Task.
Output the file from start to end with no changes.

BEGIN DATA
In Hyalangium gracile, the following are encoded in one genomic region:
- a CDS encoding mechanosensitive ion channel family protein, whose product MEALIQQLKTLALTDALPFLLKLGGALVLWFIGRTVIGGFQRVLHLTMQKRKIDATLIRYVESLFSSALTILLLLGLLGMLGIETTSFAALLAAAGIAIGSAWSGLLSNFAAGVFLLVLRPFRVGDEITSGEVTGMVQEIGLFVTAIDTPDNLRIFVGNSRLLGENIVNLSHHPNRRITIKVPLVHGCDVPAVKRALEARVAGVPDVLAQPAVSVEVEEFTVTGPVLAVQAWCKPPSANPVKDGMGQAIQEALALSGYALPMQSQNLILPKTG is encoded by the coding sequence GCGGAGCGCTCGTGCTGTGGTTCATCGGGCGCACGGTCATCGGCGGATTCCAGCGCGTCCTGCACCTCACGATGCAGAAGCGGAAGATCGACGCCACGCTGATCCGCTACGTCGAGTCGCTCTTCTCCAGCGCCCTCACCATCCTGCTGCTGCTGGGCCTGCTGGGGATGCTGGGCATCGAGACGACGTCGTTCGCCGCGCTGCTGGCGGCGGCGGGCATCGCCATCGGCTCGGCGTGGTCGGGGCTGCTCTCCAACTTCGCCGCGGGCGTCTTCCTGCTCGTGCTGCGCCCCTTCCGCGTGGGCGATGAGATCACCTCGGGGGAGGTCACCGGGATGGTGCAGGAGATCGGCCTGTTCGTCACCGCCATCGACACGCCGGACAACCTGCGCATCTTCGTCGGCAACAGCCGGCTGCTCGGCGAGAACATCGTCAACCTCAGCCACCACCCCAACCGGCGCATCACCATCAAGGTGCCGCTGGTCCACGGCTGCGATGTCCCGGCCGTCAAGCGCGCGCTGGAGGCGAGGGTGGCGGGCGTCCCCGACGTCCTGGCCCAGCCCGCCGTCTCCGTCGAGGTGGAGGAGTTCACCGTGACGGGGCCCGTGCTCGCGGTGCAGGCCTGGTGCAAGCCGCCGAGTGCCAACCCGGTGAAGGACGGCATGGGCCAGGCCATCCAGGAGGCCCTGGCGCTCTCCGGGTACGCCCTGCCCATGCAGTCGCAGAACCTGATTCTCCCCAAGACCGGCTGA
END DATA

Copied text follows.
In Hyalangium gracile, the following are encoded in one genomic region:
- a CDS encoding mechanosensitive ion channel family protein, whose product MEALIQQLKTLALTDALPFLLKLGGALVLWFIGRTVIGGFQRVLHLTMQKRKIDATLIRYVESLFSSALTILLLLGLLGMLGIETTSFAALLAAAGIAIGSAWSGLLSNFAAGVFLLVLRPFRVGDEITSGEVTGMVQEIGLFVTAIDTPDNLRIFVGNSRLLGENIVNLSHHPNRRITIKVPLVHGCDVPAVKRALEARVAGVPDVLAQPAVSVEVEEFTVTGPVLAVQAWCKPPSANPVKDGMGQAIQEALALSGYALPMQSQNLILPKTG is encoded by the coding sequence GCGGAGCGCTCGTGCTGTGGTTCATCGGGCGCACGGTCATCGGCGGATTCCAGCGCGTCCTGCACCTCACGATGCAGAAGCGGAAGATCGACGCCACGCTGATCCGCTACGTCGAGTCGCTCTTCTCCAGCGCCCTCACCATCCTGCTGCTGCTGGGCCTGCTGGGGATGCTGGGCATCGAGACGACGTCGTTCGCCGCGCTGCTGGCGGCGGCGGGCATCGCCATCGGCTCGGCGTGGTCGGGGCTGCTCTCCAACTTCGCCGCGGGCGTCTTCCTGCTCGTGCTGCGCCCCTTCCGCGTGGGCGATGAGATCACCTCGGGGGAGGTCACCGGGATGGTGCAGGAGATCGGCCTGTTCGTCACCGCCATCGACACGCCGGACAACCTGCGCATCTTCGTCGGCAACAGCCGGCTGCTCGGCGAGAACATCGTCAACCTCAGCCACCACCCCAACCGGCGCATCACCATCAAGGTGCCGCTGGTCCACGGCTGCGATGTCCCGGCCGTCAAGCGCGCGCTGGAGGCGAGGGTGGCGGGCGTCCCCGACGTCCTGGCCCAGCCCGCCGTCTCCGTCGAGGTGGAGGAGTTCACCGTGACGGGGCCCGTGCTCGCGGTGCAGGCCTGGTGCAAGCCGCCGAGTGCCAACCCGGTGAAGGACGGCATGGGCCAGGCCATCCAGGAGGCCCTGGCGCTCTCCGGGTACGCCCTGCCCATGCAGTCGCAGAACCTGATTCTCCCCAAGACCGGCTGA